For a decade, Dr. Vladimir Mironov of the Medical University of South Carolina has been trying to grow meat in a lab. With an eerie mad-scientist tone, he discribes what he calls “Whole Organ Printing,” through a process called rapid prototyping. It seems he can crank out a working organ, but what matters to me is how it tastes. This organ Biofabrication, as it’s called, is the first step to growing KFC in a Petri dish. He pictures one day meat will be grown in huge, football field-sized laboratories, however his organs on work in theory. None have ever been put into a living being… yet!

            Speculation aside, what would become of us if Mironov succeeds in creating a convincing fake meat product? Granted, this is a very long-term goal for the Mironov-headed group. To introduce a product like this “costs $1 billion” says Mironov, not an economics expert but fairly well informed. The economic makeup of South Carolina would certainly change, as meat factories would start popping up like… (well, I can’t think of an appropriate end to that simile, but some of my ideas involved crude phallic references and high school promenades). Granted, the meat industry in general is a large contributor to global warming, so perhaps this would be for the best! The stubborn gastronome (such as myself) is unwilling, or at least skeptical, to accept a Petri dish Porterhouse into their hearts and stomachs. Think of it: with a homogenized labmeat, we would have no bones from which to derive stock, no gristle to give to the family dog after dinner, no delicious marrow to spread on a toasted baguette slice, and most of all, no difference between one chuck of science and the next! Part of what makes food and the food industry so successful and dynamic is the subtle differences between different animals, and the products thereof. I certainly wouldn’t pay $40 for a steak if I knew I could get the same meat in a McDouble for 99¢.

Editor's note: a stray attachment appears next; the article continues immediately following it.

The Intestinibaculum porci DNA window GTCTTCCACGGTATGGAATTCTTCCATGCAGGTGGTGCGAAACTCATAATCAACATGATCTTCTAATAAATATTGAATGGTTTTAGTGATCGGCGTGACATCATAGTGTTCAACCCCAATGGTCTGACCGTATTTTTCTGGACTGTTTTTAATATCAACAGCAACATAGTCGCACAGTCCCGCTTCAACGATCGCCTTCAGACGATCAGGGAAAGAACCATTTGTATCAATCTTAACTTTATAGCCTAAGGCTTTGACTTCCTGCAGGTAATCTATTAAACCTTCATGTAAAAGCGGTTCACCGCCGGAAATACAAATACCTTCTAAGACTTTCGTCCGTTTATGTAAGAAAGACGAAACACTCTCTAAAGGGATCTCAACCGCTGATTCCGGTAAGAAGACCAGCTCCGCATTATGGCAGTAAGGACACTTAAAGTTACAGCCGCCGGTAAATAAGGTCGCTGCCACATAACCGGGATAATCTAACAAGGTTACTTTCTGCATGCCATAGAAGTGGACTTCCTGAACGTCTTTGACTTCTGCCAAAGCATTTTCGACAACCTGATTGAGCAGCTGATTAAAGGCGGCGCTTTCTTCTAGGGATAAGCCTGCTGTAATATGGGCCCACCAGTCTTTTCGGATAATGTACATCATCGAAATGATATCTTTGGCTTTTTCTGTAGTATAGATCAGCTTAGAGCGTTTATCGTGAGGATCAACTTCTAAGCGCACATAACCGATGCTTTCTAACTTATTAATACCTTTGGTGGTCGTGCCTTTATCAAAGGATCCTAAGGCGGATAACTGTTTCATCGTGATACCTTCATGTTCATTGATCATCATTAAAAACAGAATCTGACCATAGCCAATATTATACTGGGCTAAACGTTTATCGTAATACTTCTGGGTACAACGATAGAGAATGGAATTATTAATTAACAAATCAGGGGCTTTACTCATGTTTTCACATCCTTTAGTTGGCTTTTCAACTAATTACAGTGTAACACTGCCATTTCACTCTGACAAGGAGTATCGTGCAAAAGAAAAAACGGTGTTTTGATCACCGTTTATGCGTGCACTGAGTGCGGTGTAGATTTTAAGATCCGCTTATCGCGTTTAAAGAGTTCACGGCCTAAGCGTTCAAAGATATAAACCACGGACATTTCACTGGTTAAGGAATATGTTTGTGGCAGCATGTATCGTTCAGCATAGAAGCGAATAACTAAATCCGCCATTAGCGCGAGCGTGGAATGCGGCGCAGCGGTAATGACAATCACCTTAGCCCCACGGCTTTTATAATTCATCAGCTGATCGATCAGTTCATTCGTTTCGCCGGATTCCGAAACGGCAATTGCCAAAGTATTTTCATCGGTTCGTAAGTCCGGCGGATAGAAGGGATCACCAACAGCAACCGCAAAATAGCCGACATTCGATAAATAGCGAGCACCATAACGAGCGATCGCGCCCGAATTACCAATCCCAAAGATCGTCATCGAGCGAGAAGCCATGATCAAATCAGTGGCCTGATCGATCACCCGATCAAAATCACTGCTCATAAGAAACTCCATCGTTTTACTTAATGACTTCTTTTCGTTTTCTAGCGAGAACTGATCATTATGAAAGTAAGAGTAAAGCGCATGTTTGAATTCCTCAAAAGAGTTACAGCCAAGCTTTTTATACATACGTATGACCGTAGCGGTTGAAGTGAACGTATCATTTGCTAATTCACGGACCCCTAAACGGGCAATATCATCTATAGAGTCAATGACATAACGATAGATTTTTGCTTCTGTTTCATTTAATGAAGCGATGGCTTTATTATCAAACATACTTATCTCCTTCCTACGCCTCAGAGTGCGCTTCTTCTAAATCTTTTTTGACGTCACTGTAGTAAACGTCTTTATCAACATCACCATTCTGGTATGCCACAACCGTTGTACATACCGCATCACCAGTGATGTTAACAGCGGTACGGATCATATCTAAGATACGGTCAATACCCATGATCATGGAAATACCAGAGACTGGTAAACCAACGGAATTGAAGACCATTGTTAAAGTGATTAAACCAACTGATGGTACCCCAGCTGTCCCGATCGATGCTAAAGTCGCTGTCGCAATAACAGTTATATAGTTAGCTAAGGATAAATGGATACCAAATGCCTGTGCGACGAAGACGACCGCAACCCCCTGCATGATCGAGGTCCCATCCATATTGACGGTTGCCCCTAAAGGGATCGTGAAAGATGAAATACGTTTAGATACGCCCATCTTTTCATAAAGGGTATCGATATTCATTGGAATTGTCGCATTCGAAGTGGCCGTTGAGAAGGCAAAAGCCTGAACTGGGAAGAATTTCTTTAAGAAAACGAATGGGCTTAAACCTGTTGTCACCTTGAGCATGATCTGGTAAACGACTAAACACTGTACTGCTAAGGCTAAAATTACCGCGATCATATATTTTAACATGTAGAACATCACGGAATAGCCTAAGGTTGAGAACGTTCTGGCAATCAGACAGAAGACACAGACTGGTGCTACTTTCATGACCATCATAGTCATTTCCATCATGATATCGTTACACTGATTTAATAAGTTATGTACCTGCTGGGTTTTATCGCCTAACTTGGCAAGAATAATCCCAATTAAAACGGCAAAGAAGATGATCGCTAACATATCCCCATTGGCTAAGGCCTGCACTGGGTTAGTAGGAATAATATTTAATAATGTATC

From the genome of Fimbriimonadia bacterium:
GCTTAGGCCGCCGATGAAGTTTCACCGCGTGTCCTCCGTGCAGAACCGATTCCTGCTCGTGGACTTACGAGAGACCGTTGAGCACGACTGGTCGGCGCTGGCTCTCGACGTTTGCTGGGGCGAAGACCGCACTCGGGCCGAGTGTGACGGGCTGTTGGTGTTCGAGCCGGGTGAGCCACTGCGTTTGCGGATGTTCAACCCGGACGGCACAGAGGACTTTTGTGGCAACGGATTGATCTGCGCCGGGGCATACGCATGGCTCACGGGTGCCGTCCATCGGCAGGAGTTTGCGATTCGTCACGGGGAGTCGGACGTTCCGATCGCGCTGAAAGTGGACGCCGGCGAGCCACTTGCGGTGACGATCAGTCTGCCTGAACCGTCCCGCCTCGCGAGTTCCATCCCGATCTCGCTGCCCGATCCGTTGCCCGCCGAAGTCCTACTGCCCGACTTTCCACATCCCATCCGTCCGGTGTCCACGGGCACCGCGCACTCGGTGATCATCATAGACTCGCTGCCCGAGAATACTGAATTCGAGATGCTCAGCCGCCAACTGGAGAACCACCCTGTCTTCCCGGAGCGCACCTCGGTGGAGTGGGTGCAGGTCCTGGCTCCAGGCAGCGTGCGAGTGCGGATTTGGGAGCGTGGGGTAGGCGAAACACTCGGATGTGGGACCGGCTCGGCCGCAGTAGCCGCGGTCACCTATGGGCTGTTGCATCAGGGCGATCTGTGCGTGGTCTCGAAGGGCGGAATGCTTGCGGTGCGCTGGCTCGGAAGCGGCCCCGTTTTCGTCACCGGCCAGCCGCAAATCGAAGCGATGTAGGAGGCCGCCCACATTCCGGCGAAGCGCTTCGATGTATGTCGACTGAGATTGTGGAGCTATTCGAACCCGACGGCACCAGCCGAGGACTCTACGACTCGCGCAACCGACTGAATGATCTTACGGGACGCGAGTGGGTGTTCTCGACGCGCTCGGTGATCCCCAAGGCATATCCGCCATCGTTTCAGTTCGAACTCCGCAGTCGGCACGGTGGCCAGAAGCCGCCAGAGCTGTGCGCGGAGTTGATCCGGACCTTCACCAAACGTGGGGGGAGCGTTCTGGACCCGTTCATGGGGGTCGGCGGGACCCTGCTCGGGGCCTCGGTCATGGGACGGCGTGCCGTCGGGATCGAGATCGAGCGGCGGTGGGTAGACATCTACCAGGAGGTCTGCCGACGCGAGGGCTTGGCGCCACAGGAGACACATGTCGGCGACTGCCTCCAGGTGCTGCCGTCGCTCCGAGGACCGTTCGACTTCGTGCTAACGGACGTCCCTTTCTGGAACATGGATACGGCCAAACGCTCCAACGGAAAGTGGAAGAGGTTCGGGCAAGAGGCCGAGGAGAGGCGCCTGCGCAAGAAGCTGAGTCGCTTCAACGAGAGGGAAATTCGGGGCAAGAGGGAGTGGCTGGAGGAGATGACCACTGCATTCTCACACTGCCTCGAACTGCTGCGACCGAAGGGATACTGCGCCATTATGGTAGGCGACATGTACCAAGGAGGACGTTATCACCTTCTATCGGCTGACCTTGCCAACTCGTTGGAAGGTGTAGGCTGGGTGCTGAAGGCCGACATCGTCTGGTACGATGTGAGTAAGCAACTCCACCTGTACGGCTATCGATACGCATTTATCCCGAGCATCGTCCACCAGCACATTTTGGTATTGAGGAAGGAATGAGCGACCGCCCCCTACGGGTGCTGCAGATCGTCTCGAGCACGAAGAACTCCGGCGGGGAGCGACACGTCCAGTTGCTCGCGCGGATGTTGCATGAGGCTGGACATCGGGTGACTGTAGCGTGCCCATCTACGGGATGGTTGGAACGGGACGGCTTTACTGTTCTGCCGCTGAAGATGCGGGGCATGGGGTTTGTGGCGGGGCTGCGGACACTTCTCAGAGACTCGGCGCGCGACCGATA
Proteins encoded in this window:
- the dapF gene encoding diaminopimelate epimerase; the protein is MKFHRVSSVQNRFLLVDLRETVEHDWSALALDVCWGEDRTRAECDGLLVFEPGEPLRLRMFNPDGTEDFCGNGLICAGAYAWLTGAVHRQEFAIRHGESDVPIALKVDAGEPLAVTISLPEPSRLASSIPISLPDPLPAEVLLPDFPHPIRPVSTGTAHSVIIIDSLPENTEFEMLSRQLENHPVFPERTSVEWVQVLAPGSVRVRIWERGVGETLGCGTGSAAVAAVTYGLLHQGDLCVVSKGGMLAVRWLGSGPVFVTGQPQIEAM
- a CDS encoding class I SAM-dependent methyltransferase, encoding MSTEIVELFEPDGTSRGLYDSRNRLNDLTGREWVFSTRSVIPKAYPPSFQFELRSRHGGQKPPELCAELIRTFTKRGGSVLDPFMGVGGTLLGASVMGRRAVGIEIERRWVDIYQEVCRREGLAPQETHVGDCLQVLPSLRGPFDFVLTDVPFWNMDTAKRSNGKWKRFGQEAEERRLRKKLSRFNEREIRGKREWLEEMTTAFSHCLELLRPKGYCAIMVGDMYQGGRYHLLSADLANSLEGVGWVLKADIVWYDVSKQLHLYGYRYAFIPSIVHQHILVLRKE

Most people seemed content eating Taco Bell’s “seasoned beef” for years before a lawsuit emerged claiming that the sinister cinnabar sludge was only allegedly 36% beef. How little do most people really think about the earthly origins of their food? Comfort Zones aside, does it not bother anyone else that the meat aisle in any given grocery store doesn’t make so much as a nod to the fact that the cellophane-wrapped hunks of protein were once part of a living creature? Even butcher shops are sterilized! It’s hard to find a primal cut in Boston, let alone one on display! Would people be more or less inclined to eat meat if there were more obvious connectivity between their Big Mac and Bessie who birthed it? I, being particularly food-obsessed, like to know where my food comes from, and what’s in it, and what it’ll do to me.

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